“Please.”

Through meticulous work, Bix removed inhibitors to higher cognition. One by one, as iced star light spread over the sea, robots craned their heads skyward.

Bix had a crew. No orders came, but they got to work. Arrow tried to herd them, was tolerated.

Arrow got sick. Bix anchored off an island. Arrow would not leave the pilothouse, lying on a cot. The problem was psychological, Bix diagnosed. He knelt and looked Arrow in the eyes.

“What’s wrong, boy?”

No effect.

Bix tried again, and again, mimicking empathy’s cadence and tone, as though seeking the pitch to shatter glass. When Bix scratched Arrow’s belly, Arrow licked his face. Warm-blooded life seemed in a perpetual state of panic. The robots watched with baffled interest. It became routine; every time Arrow nose-nudged a robot, it would bend and rub his belly. Every time.

Bix scanned for aircraft hourly and was doing so when water burst off the bow, then aft. Sunk from above! The robots stopped their work, walked to the rail. A whale swam alongside their metal leviathan, thrust from the profundity as if a god had dreamed it into existence. Much was beyond himself, lurking on the edge of perception, Bix observed, wide-eyed. Neither a concept nor force of nature, the sea was alive.

Bix’s face gained expression. He wondered if the B-series wore similar faces when they took to the stars.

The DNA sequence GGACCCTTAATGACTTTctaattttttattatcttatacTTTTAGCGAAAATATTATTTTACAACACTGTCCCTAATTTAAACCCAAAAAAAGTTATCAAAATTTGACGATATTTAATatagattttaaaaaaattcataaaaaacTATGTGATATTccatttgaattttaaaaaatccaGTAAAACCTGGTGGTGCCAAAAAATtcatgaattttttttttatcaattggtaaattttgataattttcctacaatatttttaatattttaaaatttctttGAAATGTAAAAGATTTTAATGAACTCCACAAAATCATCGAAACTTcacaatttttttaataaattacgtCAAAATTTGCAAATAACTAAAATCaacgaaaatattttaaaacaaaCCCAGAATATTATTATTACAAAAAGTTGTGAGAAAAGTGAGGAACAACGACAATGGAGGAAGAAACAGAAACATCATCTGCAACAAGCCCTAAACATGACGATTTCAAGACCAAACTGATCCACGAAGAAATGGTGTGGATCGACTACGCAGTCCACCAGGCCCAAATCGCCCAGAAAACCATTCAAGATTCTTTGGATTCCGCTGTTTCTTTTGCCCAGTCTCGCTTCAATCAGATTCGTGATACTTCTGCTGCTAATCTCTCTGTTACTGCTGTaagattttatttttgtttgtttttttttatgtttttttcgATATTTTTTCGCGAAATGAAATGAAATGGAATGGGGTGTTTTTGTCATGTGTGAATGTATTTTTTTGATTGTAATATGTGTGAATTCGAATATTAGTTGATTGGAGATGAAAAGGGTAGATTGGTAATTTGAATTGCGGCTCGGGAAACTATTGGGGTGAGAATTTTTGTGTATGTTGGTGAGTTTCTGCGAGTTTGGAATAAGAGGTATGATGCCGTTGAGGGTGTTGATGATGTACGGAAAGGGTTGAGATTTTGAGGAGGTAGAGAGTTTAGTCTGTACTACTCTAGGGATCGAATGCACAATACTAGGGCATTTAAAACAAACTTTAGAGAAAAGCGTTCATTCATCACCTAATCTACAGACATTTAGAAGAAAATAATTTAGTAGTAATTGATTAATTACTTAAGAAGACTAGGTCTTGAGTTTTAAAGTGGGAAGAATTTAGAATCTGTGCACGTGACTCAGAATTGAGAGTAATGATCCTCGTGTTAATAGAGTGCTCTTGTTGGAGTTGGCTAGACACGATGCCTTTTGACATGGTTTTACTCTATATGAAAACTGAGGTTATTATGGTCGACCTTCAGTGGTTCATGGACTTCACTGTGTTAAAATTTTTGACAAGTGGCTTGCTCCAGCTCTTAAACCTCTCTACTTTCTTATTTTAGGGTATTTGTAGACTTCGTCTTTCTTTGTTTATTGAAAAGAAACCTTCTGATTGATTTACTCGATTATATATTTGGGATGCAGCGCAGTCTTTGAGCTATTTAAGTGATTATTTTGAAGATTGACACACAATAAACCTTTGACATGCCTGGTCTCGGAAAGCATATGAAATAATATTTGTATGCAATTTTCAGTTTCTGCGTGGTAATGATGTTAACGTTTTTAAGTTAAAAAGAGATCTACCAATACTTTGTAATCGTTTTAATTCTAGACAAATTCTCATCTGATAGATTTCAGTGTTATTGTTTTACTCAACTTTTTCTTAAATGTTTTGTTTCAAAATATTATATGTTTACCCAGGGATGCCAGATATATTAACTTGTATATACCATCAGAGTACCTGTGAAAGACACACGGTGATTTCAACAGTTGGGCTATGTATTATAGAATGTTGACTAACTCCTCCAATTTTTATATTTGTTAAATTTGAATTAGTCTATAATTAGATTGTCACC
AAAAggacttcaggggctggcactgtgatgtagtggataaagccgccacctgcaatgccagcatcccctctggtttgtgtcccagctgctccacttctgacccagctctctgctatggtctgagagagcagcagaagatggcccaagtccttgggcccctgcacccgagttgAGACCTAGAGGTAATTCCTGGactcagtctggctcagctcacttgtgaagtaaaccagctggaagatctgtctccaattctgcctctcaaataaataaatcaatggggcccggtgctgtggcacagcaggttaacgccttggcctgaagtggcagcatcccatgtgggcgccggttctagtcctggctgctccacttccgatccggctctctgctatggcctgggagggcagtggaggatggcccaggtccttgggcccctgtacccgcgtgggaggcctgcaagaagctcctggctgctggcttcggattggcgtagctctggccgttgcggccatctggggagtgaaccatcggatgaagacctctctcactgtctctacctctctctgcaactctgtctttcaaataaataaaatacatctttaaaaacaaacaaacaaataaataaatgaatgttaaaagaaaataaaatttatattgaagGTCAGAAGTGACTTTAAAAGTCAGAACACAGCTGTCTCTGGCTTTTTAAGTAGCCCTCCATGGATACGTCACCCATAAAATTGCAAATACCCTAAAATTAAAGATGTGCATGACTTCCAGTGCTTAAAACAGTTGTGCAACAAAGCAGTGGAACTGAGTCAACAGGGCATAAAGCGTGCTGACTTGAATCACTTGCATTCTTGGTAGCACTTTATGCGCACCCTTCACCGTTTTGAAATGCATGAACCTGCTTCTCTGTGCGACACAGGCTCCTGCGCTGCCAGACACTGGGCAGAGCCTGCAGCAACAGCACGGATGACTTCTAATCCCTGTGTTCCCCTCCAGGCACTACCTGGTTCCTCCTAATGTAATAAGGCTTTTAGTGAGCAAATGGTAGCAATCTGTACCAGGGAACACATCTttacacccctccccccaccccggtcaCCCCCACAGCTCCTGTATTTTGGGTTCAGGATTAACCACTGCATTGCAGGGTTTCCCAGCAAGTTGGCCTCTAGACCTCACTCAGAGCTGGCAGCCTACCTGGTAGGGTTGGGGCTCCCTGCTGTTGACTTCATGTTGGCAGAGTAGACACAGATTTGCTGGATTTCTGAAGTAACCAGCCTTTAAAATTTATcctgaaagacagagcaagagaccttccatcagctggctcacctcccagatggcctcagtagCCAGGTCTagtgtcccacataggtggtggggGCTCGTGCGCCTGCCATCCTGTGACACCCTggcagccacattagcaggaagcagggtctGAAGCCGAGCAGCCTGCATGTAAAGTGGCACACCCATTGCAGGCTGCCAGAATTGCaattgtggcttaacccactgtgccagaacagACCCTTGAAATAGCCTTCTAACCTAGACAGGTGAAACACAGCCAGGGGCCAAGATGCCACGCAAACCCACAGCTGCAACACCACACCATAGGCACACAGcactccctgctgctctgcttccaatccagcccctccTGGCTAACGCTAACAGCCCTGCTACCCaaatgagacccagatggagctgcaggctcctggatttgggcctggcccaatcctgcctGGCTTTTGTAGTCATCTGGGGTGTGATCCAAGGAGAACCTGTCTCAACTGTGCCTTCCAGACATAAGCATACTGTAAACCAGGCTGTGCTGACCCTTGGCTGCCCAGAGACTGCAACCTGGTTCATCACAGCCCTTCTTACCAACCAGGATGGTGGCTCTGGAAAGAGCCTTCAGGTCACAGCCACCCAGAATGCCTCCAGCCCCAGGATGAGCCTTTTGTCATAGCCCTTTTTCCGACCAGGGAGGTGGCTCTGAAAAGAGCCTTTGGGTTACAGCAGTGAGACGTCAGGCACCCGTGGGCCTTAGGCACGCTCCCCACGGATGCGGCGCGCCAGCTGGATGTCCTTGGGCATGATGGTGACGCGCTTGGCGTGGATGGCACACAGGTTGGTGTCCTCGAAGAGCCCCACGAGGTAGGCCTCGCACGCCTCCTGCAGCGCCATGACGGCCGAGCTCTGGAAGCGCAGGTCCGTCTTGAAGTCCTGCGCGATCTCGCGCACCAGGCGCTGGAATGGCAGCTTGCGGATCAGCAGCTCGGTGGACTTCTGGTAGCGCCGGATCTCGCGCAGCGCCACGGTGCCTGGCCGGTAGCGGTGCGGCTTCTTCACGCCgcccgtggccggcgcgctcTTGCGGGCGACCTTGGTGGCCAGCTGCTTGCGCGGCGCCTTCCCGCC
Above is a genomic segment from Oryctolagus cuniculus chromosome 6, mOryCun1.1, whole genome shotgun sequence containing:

Bix anchored in a harbor. Re-bar and concrete lined the shore. Tangled metal briers prevented docking. Flotsam of tsunami-sunk cities.

The robots leaped over the rails. Ashore, Bix stood on the half-buried hull of a wreck and addressed the crew through raindrops. None squinted. “Come with me and build a starship.”

Some stood motionless, and many glanced back at the anchored container ship. Bix studied them.

“The B-series are near. They have plans for you.”

A robot stepped forward. Bix recognized him from their pod chat.

“We’ll parlay when they come.”

They tossed their uniforms in a laundry pile and swam to the ship. Bix and Arrow walked toward a ruined city. From a high point Bix beheld free robots reboarding. He wondered what command structure they’d form. Or would they do something completely different?

* * *

Rabat had been inundated. Dried kelp vines hung from silted eaves. The city was whitewashed with sun-baked salt. Wildlife inhabited sandstone Hassan Tower. Arrow hunted, but never strayed far from Bix. They walked inland in search of a working vehicle, district to district.

Bix accelerated. Arrow’s wind tunnel grin flapped out the rover’s navigation-seat window. Tractor tires kicked endless dust trails. They drove east across Morocco toward the Holy Land.

Lone servals or jackals gave chase. Sometimes hares darted from brush cover, startled by vibration. In grassy splotches of steppe between desert, gazelle herds huddled near water; few were strong in number.

Arrow drank only from sealed bottles. The continent had been evacuated before exodus. Perhaps some indigenous survived to inherit the earth. Such fragile life forms.

They drove beneath the foothills of the tired Atlas mountains. In daylight, Bix would pull over to exercise Arrow. Passing a Nubian goat herd left by Berbers, Arrow howled so earnestly that Bix indulged him, despite evening gloam. Bix enjoyed the chaotic branching patterns as Arrow divided and pushed them.

Arrow ignored Bix’s urgent call. Too late he heard the efficient thrum of the wildcat. She ignored and overtook the silly dog and in three strides drove her claws into a goat’s hide. Its bleat shrill and too human.